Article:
With all of the delays in securing funding for the Strand Theatre restoration, Brandon-Souris Conservative MP Merv Tweed has one message for the Brandon Folk, Music and Art Society: Time’s up.
"I think the organization has been given ample time to put together a package that I can feel comfortable moving forward with in trying to present to our government," Tweed said. "As of today, I have just seen no indication that it’s happened. I regret this, but I don’t think this group is organized. I don’t think they have done anything on the fundraising side, at least I have heard nothing."
The BFMAS application for Canadian Heritage funds to help pay for the theatre’s restoration was originally declined in March, but at that time, they were invited to reapply with a revised business plan. On Thursday, BFMAS artistic director Shandra MacNeill said the second application has not yet been submitted. However deadlines and terms for other grants, such as a $474,000 from Renaissance Brandon, are coming into play.
Tweed said the lengthy delays in applying and reapplying for grants left him where he can no longer support the project or spending federal funds on the Strand Theatre.
"The fact they have not resubmitted indicates their lack of support for this project and the community’s lack of commitment for the project," Tweed said. "You can not apply for federal funding when your only other sources of funding are public sources, other governments. It’s pretty clear to me that no other funding is coming forward from the private sector and it’s time to move on."
MacNeill told the Brandon Sun that she couldn’t understand how the federal government could have refused the group funding when its second application had not been submitted yet.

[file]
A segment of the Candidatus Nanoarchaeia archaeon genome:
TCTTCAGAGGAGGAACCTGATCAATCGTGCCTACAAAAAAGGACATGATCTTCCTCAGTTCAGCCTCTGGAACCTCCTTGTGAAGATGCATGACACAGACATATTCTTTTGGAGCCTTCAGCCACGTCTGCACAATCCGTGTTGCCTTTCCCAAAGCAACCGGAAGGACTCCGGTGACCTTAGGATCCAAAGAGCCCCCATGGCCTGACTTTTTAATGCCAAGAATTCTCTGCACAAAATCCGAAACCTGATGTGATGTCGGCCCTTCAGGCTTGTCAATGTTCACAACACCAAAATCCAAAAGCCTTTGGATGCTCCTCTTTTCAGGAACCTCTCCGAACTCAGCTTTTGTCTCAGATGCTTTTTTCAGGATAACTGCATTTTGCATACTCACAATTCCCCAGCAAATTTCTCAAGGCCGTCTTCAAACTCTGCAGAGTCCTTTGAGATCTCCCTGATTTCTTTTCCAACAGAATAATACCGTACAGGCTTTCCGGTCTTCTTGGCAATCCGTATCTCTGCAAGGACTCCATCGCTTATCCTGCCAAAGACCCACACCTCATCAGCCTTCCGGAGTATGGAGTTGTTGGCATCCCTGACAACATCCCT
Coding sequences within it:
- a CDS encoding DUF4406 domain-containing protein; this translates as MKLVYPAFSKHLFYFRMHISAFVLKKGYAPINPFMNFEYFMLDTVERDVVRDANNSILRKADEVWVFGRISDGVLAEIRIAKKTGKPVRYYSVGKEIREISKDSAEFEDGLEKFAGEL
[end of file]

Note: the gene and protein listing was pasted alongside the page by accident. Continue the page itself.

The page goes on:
"That seems a little but odd," MacNeill said. "This is not a political decision. It’s a decision made by bureaucratic process and unless there’s ministerial intervention at the end of the line, when the minister is supposed to sign off on it, the money is in the program. We are applying for the program and it gets a bureaucratic process and it’s based on the merits of the project. Unless you are getting emails from bureaucrats, I’m not sure where you are getting this."
Tweed fired back at the BFMAS claim that political concerns are coming into play regarding grant applications supporting the Strand Theatre.
"I have always had my doubts about it and I have always had concerns," Tweed said. "I have had concerns expressed to me by many people in Brandon. Nobody is against downtown development, but I think what people say to me is when the governments of Manitoba, Brandon and Canada are the sole or major investors in this, it’s probably not as good an idea as was originally thought."
The grant rejection letter sent by Canadian Heritage to the BFMAS on March 14 rejected the grant application, noting that "fundraising and business plans provided were optimistic and did not demonstrate that the (BFMAS) has the capacity to successfully manage the capital project or the new facility with significantly increased fixed costs."